With the first air strikes visiting Iraq and Syria earlier this week -- one of them finding a city of 200,000 people, which, just off the top of my head, must have killed civilians, since ISIS has but 30,000 soldiers presently -- both the Friends Committee on National Legislation and Peace Action West help you tell your Congressfolk to stop this war. Congress has been extraordinarily cowardly in heading off an impeachable offense by this President, but nothing stops them from coming back from
campaigning vacationing working in their districts and holding a special session, since the Founders had good reasons for trying to stop Presidents from going off to war all the time. And to head off another line of reasoning: we can't take a TARDIS back to the fall of the Ottoman Empire and dissuade all the Western powers from meddling in Middle Eastern affairs, but there must be a point where "someone else broke it and we have to fix it" is no longer an excuse to keep breaking it -- and I, of course, say that moment is always now. Treating the nations of the Middle East with a little more respect in diplomacy might be a good start.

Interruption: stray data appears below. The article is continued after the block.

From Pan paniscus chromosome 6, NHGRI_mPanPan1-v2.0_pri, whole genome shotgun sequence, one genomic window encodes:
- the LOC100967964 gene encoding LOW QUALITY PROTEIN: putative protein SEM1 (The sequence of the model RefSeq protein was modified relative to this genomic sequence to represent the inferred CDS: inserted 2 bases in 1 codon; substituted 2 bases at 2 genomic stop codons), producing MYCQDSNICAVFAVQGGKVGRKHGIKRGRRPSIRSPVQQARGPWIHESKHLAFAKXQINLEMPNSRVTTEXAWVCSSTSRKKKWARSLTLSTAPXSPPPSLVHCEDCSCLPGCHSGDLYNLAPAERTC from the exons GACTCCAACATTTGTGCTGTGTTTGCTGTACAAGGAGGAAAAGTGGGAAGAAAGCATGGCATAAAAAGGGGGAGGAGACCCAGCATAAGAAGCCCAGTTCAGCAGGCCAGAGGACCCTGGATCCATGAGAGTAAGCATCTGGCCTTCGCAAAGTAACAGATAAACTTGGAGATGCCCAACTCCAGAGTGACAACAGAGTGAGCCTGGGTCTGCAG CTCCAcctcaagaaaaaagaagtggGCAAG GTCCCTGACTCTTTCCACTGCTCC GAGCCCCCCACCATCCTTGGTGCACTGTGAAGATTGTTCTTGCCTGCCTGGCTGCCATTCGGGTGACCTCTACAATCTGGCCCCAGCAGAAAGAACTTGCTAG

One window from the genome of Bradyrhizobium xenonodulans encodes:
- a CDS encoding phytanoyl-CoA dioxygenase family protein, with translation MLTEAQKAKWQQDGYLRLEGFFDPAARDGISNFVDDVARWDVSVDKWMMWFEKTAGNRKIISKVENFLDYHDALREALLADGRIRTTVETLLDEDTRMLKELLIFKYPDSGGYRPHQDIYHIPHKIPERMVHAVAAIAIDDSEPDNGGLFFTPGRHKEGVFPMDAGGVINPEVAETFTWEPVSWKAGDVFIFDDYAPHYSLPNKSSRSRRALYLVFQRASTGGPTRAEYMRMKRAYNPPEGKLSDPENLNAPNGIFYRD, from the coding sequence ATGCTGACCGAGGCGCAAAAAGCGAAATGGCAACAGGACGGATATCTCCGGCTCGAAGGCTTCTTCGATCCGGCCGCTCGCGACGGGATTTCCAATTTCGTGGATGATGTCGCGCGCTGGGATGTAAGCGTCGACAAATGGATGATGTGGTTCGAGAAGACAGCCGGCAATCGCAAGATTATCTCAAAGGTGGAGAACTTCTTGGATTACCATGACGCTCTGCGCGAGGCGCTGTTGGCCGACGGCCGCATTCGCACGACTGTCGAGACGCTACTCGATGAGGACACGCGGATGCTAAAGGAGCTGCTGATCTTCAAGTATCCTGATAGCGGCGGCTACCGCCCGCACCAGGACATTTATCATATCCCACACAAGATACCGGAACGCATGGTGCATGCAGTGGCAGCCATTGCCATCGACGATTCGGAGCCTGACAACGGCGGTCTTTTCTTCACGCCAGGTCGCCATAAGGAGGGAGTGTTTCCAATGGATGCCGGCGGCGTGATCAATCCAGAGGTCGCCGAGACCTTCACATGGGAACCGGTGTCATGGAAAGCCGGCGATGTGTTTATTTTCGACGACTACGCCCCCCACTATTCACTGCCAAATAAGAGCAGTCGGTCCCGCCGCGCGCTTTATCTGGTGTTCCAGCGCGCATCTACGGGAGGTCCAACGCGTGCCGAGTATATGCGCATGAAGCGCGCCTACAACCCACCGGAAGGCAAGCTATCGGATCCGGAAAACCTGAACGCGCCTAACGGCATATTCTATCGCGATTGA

Meanwhile, Swiss corporation Syngenta has petitioned the EPA to dramatically increase allowable thresholds of neonicotinoid pesticides on corn, wheat, alfalfa, and barley -- in the case of wheat hay, to 400 times the current limit. As you know, scientists have told us that neonicotinoids (or "neonics") depress bees' immune systems, contributing mightily to the collapse of half of America's honeybee colonies over the last decade. Syngenta made $14 billion last year, so clearly they have the money to do things the right way. They would tell us they are doing things the right way -- that they're using the neonics in a leaf spray, so the neonics don't penetrate the entire plant, and that alfalfa (for example) gets cut before it blooms, when bees are, as you'd imagine, most interested in them. But having witnessed, in the last few years, incidents of wind carrying GMO seeds over to farms where they ruin organic seeds, you can also easily imagine the bad neonics getting spread around to other blooms the bees might use -- and then it's still game over for many of our food crops. So the Sierra Club helps you tell the EPA to reject Syngenta's petition, and thus reject more poison in our crops.